MERICS/YCW: You’ve been particularly successful with your film “Mama Rainbow” (2011) portraying Chinese mothers who have learned to accept and support their lesbian or gay children. In 2016 you made a follow-up portraying six fathers and their relationships with their LGBT children. For LGBT people in China coming out to their parents is a big challenge. How has the situation evolved during the last couple of years?

FPP: I have seen a lot of progress over the last years. Organizations such as Parents, Families & Friends of Lesbians and Gays (PFLAG) are playing an important role in bringing together families of gays and lesbians from across China and raising societal acceptance. They are raising money through crowdfunding and have a big network now. When they were founded back in 2008, only two parents were involved. Today, they have more than 2,000 members.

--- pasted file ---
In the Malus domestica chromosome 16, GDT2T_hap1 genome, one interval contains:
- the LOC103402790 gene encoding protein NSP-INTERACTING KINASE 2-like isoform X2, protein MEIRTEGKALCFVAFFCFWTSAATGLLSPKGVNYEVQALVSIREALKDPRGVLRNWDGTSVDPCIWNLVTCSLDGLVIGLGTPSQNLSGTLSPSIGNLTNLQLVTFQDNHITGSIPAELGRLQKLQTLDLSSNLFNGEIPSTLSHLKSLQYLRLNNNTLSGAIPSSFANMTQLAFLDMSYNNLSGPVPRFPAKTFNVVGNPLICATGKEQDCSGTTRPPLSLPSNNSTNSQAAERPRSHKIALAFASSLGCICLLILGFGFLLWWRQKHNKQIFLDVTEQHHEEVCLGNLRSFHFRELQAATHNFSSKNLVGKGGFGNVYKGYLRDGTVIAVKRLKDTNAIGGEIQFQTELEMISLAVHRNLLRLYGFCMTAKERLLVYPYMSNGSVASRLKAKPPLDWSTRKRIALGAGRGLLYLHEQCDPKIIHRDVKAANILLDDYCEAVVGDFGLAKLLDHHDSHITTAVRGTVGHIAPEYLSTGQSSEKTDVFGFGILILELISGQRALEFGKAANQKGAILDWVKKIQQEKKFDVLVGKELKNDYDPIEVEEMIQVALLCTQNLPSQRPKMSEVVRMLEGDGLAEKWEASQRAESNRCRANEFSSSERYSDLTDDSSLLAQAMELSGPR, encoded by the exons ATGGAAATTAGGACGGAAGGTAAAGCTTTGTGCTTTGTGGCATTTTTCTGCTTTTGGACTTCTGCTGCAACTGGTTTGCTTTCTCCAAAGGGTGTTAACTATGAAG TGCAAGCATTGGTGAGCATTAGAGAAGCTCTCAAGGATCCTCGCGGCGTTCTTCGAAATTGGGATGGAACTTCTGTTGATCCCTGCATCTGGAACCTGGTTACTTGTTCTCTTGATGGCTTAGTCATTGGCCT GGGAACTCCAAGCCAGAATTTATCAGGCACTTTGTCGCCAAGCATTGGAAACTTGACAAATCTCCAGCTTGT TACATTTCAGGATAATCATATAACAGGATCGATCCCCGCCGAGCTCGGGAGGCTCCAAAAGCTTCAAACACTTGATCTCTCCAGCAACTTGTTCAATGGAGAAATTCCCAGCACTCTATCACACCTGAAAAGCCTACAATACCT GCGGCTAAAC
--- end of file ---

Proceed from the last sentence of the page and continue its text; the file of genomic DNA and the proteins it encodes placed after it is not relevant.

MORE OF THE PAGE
Social media is playing an important role, too. What we’re seeing now is parents in rural areas using social media to reach out to communities outside their own. When I was filming in a small city in northwest China, a mother told us she felt bad when her daughter came out because she didn’t know any other families dealing with these issues. She then got in touch with other gay families from other parts of China via PFLAG.

 

MERICS/YCW: There are numerous platforms catering to LGBT in China and some talk about the rise of a so-called “pink economy” in China. Do you think that the image of LGBT will change when more entrepreneurs see them as an attractive target group for marketing and investment?